Okay, so you know how to write tension. But can you write it…sexually? If that sounded dirty to you, you’re on the right track.
Sexual tension is all about getting your reader to long for your characters to do something. And it’s a whole lot more about what they’re NOT doing than what they are doing. Which makes it hard to write, yanno? Can’t write something that’s not happening. Or can you? Have a look at this.
You just tilted your screen away from the rest of the coffee shop, didn’t you? But what does that picture really show? Knees. Knees aren’t that racy. For all you know, outside the frame that girl could be wearing a giraffe costume. But all you had to do to make that set of knees sexy was to add panties (which created an atmosphere of the illicit) and then leave them halfway pulled down (which made you think a whole lot about the implications of them being elsewhere).
That’s the key to good sexual tension–guiding the reader’s imagination to the racy, suggestive little place of wanting more without being too straightforward about it. Too often, I see the “OMG he’s so HAWT” model of establishing attraction between characters. Which has its place. Physical attraction is part of sexual tension. But it’s not the whole enchilada. It’s more like the hot sauce you dash on top when you’re nearly done.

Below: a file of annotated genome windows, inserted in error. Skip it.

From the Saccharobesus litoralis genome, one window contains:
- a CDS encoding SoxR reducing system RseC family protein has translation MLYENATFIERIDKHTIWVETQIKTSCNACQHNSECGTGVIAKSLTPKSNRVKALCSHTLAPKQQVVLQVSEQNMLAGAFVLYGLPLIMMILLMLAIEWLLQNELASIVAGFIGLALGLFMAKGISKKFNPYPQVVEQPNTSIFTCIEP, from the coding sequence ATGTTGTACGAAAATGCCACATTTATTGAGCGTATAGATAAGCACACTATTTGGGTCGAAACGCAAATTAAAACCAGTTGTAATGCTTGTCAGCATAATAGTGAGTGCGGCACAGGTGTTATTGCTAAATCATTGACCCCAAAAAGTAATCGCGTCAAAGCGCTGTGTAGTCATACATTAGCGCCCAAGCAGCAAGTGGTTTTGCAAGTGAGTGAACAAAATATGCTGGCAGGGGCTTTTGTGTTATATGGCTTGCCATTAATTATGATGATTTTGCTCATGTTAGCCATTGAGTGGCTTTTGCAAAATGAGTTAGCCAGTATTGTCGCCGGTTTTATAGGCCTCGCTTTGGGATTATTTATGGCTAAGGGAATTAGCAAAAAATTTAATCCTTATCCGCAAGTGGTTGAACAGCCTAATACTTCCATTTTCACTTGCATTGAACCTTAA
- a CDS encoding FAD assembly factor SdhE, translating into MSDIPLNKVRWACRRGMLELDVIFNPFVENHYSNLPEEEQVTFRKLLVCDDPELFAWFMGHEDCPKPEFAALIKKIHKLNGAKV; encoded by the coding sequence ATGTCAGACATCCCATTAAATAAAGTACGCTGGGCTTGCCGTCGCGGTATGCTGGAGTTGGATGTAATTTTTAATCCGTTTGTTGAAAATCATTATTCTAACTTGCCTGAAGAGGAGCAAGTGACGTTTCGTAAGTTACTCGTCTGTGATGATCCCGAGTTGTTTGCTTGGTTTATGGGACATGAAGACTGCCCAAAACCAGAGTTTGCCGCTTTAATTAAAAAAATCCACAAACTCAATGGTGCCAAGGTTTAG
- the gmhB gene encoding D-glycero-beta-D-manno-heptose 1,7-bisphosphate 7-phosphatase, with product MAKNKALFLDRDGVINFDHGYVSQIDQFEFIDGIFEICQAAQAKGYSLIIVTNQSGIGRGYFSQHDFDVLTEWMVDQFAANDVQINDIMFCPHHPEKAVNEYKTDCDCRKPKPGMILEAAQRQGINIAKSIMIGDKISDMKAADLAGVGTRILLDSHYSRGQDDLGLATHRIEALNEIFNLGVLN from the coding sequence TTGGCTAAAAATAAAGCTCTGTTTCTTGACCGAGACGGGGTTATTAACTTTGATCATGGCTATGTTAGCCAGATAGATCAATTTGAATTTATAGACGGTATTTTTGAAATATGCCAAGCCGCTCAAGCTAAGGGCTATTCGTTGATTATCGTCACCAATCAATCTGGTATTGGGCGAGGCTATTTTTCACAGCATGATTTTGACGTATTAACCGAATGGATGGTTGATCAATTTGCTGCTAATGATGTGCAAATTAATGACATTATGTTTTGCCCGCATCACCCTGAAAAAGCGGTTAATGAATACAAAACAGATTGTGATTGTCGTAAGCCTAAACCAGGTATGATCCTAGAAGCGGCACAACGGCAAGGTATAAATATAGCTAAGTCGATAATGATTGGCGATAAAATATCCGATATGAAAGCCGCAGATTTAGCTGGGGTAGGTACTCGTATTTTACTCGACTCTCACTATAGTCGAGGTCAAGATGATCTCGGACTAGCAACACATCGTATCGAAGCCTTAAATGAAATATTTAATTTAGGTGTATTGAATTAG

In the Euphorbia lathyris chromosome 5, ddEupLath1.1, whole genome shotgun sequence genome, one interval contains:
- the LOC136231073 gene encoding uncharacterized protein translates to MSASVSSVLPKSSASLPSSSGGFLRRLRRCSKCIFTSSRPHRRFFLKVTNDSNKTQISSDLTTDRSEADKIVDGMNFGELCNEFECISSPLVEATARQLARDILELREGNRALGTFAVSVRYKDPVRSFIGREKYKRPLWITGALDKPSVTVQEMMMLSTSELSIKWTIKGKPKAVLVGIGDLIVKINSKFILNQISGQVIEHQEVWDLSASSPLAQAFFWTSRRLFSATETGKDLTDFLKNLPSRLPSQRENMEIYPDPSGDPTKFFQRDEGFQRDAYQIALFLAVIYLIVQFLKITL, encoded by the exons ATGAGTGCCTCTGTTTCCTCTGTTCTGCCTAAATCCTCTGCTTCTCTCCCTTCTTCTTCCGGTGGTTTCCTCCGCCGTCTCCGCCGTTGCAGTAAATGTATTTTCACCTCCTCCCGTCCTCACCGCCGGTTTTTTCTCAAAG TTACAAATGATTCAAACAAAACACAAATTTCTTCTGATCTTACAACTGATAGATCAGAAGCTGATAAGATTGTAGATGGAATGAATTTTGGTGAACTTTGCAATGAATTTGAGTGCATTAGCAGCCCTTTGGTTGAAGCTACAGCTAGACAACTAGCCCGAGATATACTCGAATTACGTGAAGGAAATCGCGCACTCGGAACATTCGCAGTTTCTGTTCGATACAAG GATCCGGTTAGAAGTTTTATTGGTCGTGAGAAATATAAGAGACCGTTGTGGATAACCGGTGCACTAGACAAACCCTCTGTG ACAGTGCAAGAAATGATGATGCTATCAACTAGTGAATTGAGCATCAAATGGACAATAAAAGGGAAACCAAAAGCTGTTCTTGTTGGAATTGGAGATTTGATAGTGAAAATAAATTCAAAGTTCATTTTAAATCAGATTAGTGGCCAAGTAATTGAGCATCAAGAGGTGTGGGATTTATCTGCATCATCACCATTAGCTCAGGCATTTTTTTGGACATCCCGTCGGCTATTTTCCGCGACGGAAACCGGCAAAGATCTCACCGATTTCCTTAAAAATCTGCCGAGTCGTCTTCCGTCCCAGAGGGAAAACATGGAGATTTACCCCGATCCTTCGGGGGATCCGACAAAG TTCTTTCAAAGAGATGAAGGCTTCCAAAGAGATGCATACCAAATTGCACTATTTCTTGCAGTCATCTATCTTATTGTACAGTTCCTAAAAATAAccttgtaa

Techniques for Creating Sexual Tension
The basis of all sexual tension is awareness. The characters are aware of each other, the way you are of the guy with brilliant green eyes who just walked past your table in the coffee shop. The characters notice things about each other. When you describe the love interest character through the eyes of your main character, calibrate your wording so they sound beautiful. So don’t say “The girl tossed colorless hair away from her face as she rode her skateboard.” Instead, you could say, “Her loose blonde waves were competing with the bottom of her shorts for who got to touch her toned thighs first; her body leaning gracefully into all the wrong angles that did all the right things.” Just by the different word choices, we know that the viewpoint character finds her beautiful, without an OMG SO HAWT in sight.
Awareness also means they notice details about each other. I remember once in a Maggie Stiefvater book, I knew one character loved another character because he recognized the habitual expressions of the other boy’s eyebrows.
Two characters with good chemistry are never neutral to one another. They may argue like crazy or get along like best friends, but they’ll always be reacting strongly to one another.